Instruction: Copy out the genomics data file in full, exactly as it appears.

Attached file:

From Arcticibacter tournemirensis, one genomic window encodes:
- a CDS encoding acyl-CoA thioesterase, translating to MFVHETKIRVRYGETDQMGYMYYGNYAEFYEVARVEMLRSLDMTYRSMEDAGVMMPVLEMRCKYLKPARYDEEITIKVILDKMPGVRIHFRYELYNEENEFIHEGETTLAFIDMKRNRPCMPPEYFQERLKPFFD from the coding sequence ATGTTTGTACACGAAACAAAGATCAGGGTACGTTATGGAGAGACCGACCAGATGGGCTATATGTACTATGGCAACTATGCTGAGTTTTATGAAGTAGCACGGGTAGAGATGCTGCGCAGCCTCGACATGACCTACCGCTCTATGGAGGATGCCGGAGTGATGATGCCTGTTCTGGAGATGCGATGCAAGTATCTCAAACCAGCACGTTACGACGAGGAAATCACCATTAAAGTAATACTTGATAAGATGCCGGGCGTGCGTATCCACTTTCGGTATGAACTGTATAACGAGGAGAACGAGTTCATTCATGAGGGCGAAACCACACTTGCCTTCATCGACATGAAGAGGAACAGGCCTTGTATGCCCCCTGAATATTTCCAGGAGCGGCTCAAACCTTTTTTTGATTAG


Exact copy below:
From Arcticibacter tournemirensis, one genomic window encodes:
- a CDS encoding acyl-CoA thioesterase, translating to MFVHETKIRVRYGETDQMGYMYYGNYAEFYEVARVEMLRSLDMTYRSMEDAGVMMPVLEMRCKYLKPARYDEEITIKVILDKMPGVRIHFRYELYNEENEFIHEGETTLAFIDMKRNRPCMPPEYFQERLKPFFD from the coding sequence ATGTTTGTACACGAAACAAAGATCAGGGTACGTTATGGAGAGACCGACCAGATGGGCTATATGTACTATGGCAACTATGCTGAGTTTTATGAAGTAGCACGGGTAGAGATGCTGCGCAGCCTCGACATGACCTACCGCTCTATGGAGGATGCCGGAGTGATGATGCCTGTTCTGGAGATGCGATGCAAGTATCTCAAACCAGCACGTTACGACGAGGAAATCACCATTAAAGTAATACTTGATAAGATGCCGGGCGTGCGTATCCACTTTCGGTATGAACTGTATAACGAGGAGAACGAGTTCATTCATGAGGGCGAAACCACACTTGCCTTCATCGACATGAAGAGGAACAGGCCTTGTATGCCCCCTGAATATTTCCAGGAGCGGCTCAAACCTTTTTTTGATTAG